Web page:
18 Thank you! 18 Any Questions?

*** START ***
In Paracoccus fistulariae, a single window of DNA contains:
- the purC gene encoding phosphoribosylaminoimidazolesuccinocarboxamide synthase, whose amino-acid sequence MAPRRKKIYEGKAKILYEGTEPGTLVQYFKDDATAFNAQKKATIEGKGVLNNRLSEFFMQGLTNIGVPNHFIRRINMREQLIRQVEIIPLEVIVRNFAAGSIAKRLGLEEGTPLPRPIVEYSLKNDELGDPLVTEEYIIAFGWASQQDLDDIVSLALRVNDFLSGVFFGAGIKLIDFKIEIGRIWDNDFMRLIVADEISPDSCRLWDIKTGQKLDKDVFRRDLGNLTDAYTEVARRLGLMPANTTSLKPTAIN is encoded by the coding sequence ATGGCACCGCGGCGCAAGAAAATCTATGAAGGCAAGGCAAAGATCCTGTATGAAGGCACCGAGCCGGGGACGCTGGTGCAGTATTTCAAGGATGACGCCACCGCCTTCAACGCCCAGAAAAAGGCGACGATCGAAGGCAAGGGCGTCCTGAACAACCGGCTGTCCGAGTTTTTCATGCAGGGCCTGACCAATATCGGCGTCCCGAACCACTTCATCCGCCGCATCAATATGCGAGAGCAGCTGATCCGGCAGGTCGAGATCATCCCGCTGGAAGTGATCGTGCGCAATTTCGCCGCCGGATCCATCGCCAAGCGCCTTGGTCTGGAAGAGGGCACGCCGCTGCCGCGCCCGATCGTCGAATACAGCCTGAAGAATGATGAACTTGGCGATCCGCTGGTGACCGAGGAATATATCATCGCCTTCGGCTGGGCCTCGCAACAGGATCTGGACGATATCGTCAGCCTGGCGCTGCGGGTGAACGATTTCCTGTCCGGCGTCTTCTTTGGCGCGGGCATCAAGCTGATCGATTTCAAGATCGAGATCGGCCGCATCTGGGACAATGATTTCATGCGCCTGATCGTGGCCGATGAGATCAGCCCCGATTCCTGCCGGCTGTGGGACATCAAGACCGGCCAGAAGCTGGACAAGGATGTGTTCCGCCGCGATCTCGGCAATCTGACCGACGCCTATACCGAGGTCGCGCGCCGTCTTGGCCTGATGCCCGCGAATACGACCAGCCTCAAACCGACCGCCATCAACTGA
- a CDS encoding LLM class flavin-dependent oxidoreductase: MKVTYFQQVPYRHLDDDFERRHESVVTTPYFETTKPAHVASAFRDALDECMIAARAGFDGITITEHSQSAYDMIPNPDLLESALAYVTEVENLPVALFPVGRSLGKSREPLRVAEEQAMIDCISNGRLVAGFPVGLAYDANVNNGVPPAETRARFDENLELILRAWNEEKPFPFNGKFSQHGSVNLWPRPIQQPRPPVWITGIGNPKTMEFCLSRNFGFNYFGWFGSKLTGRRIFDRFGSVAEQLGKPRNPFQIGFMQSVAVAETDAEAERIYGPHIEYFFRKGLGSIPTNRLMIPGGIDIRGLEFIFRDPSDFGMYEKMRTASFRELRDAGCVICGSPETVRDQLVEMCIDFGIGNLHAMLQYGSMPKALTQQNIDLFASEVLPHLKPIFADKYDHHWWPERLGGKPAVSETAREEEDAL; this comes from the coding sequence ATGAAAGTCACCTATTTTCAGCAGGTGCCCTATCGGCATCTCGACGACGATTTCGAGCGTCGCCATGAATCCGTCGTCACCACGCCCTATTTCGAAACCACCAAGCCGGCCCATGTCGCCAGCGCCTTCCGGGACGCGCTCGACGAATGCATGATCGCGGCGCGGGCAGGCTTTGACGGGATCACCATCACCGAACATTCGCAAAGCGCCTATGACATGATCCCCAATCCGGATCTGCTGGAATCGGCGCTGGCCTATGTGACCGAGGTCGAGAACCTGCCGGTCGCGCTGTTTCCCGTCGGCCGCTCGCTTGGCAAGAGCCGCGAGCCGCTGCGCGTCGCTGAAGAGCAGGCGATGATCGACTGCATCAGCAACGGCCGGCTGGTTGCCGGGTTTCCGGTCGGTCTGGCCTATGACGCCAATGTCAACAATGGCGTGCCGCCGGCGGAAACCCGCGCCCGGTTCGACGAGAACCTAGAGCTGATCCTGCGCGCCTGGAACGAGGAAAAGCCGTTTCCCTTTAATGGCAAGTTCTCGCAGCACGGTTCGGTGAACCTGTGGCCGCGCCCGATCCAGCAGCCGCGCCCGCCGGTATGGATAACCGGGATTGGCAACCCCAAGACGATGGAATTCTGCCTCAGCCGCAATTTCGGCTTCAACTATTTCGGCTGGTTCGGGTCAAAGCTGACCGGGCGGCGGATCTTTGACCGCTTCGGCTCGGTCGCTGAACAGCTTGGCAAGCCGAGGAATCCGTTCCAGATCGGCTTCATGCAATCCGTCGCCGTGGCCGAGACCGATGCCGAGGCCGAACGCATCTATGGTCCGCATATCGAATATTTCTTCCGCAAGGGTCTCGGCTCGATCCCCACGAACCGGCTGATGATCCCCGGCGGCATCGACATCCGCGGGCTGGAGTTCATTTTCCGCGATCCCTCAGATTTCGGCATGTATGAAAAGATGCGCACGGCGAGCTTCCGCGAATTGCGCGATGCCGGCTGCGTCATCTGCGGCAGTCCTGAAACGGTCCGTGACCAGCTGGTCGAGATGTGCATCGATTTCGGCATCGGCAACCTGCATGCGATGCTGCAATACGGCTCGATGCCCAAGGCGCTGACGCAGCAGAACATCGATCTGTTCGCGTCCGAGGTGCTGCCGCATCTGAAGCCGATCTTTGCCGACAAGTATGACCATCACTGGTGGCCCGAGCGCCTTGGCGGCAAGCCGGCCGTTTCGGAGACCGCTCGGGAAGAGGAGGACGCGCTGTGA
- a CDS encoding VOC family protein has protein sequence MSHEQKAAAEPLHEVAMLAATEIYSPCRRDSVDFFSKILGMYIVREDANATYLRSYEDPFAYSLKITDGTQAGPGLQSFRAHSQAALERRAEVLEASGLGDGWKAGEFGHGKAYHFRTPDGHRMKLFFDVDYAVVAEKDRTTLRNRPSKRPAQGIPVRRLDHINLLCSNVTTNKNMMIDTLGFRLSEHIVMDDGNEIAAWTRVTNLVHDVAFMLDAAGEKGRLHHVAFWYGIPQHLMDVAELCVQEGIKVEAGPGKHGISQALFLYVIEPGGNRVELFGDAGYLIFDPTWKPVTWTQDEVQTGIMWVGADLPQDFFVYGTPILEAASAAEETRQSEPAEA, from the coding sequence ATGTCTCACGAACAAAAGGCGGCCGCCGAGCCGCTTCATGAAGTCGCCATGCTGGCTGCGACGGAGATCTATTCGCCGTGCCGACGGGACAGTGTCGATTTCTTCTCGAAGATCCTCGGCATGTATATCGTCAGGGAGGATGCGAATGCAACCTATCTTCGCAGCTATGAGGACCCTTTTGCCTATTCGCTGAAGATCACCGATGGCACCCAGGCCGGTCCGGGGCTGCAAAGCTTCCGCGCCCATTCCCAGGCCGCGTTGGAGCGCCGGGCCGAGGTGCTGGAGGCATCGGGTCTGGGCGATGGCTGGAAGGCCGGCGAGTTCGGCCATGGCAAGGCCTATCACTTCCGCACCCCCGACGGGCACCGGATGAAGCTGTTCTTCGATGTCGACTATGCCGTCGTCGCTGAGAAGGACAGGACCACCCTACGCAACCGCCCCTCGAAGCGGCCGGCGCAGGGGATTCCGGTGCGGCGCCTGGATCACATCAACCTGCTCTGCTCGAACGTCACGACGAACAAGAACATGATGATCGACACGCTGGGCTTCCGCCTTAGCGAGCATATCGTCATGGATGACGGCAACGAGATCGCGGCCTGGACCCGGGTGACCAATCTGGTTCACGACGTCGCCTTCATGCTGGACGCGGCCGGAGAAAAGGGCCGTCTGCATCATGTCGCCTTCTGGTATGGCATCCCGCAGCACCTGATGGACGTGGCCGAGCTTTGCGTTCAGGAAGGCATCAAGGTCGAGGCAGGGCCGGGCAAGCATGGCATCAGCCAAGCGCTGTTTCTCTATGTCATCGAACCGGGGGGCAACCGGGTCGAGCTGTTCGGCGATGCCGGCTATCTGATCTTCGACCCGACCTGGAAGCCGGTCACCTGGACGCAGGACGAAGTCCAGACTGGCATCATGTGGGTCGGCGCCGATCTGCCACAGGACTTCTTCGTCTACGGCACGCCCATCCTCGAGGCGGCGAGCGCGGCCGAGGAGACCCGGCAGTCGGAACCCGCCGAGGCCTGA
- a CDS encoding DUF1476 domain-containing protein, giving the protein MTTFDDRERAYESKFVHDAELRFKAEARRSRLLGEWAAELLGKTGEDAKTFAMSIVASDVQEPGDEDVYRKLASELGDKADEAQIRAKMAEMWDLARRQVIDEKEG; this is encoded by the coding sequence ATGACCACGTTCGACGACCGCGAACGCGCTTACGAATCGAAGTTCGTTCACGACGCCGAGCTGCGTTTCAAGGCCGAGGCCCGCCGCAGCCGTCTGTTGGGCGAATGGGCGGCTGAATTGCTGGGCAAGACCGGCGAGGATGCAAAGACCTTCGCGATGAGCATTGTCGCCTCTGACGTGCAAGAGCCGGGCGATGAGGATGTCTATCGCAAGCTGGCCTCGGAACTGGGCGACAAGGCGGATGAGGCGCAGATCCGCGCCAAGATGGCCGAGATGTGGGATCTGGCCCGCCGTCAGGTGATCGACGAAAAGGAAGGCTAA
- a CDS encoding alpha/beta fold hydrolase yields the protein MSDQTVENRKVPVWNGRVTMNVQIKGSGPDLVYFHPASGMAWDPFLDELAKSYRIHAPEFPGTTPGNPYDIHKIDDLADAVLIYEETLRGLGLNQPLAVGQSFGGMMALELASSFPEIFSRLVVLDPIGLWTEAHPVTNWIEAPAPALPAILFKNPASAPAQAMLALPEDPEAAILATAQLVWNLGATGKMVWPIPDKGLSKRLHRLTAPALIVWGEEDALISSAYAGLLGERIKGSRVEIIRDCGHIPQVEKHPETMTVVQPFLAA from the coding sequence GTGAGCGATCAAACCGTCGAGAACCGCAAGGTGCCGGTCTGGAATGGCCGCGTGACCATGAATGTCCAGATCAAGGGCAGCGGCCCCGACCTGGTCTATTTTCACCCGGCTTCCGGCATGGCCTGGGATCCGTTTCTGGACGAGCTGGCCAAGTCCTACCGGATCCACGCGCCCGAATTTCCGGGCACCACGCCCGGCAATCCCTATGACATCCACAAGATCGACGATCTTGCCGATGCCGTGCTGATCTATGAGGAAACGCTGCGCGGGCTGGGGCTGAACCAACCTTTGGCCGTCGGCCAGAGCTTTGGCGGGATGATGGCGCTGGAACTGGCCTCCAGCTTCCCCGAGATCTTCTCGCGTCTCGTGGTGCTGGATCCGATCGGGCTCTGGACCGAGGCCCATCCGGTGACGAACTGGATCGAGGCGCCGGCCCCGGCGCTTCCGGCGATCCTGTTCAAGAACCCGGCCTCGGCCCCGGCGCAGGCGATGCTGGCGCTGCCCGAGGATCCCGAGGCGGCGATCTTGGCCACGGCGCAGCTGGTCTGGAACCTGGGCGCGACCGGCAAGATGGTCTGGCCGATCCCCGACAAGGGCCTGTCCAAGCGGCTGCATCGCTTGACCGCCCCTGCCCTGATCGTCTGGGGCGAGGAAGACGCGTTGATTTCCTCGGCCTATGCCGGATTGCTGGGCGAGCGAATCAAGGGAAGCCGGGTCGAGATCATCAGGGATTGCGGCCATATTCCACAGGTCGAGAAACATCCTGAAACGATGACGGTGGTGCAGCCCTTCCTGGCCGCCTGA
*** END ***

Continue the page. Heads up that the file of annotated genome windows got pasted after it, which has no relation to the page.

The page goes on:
19 References 19 Content Ammann K. Emerging Pandemic Threats: Program Overview. United States Agency for International Development. June Pages 1-2. Brand CJ. Surveillance Plan for the Early Detection of H5N1 Highly Pathogenic Avian Influenza Virus in Migratory Birds in the United States: Surveillance Year U.S. Department of the Interior, USGS. Accessed 6/29/2011. Available at: Childs JE. Pre-spillover Prevention of Emerging Zoonotic Diseases: What are the Targets and What are the Tools? Current Topics in Microbiology and Immunology 2007;315: Childs JE, JA Richt, and JS Mackenzie. Introduction: Conceptualizing and Partitioning the Emergence Process of Zoonotic Viruses from Wildlife to Humans. Current Topics in Microbiology and Immunology 2007;315:1-31. Daniels PW, K Halpin, A Hyatt and D Middleton. Infection and Disease in Reservoir and Spillover Hosts: Determinants of Pathogen Emergence. Current Topics in Microbiology and Immunology 2007;315: Daszak P, JH Epstein, AM Kilpatrick, AA Aguirre, WB Karesh and AA Cunningham. Collaborative Research Approaches to the Role of Wildlife in Zoonotic Disease Emergence. Current Topics in Microbiology and Immunology 2007;315: Cleaveland S, DT Haydon, and L Taylor. Overviews of Pathogen Emergence: Which Pathogens Emerge, When and Why? Current Topics in Microbiology and Immunology 2007;315: Gonzalez JP, S Emonet, X Lamballerie, and R Charrel. Arenaviruses. Current Topics in Microbiology and Immunology 2007;315: Gonzalez JP, X Pourrut and E Leroy. Ebolaviruses and Other Filoviruses. Current Topics in Microbiology and Immunology 2007;315: Holmes EC and AJ Drummond. The Evolutionary Genetics of Viral Emergence. Current Topics in Microbiology and Immunology 2007;315: Homeland Security Newswire. Tool developed to monitor pandemic threats. Published 2/11/2011. Accessed 6/28/2011. Available at: Lloyd-Smith JO, D George, KM Pepin, et al. Epidemic Dynamics at the Human-Animal Interface. Science. 2009;326: Real LA and R Biek. Infectious Disease Modeling and the Dynamics of Transmission. Current Topics in Microbiology and Immunology 2007;315: Merianos A. Surveillance and Response to Disease Emergence. Current Topics in Microbiology and Immunology 2007;315: Wang, L-F, and BT Eaton. Bats, Civets and the Emergence of SARS. Current Topics in Microbiology and Immunology 2007;315: Webby RJ, RG Webster, and JA Richt. Influenza Viruses in Animal Wildlife Populations. Current Topics in Microbiology and Immunology 2007;315: World Health Organization. Global Early Warning System for Major Animal Diseases, including Zoonoses (GLEWS). Copyright Accessed 6/28/2011. Available at: World Health Organization. What are the International Health Regulations? Published 4/10/2008. Accessed 6/28/2011. Available at: Pictures Slide 3: Slide 4 & 5: Cleaveland S, DT Haydon, and L Taylor. Overviews of Pathogen Emergence: Which Pathogens Emerge, When and Why? Current Topics in Microbiology and Immunology 2007;315: Slide 6: Slide 7: Slide 8: Slide 9: Slide 12: Slide 13: Slide 14: Gonzalez JP, X Pourrut and E Leroy. Ebolaviruses and Other Filoviruses. Current Topics in Microbiology and Immunology 2007;315: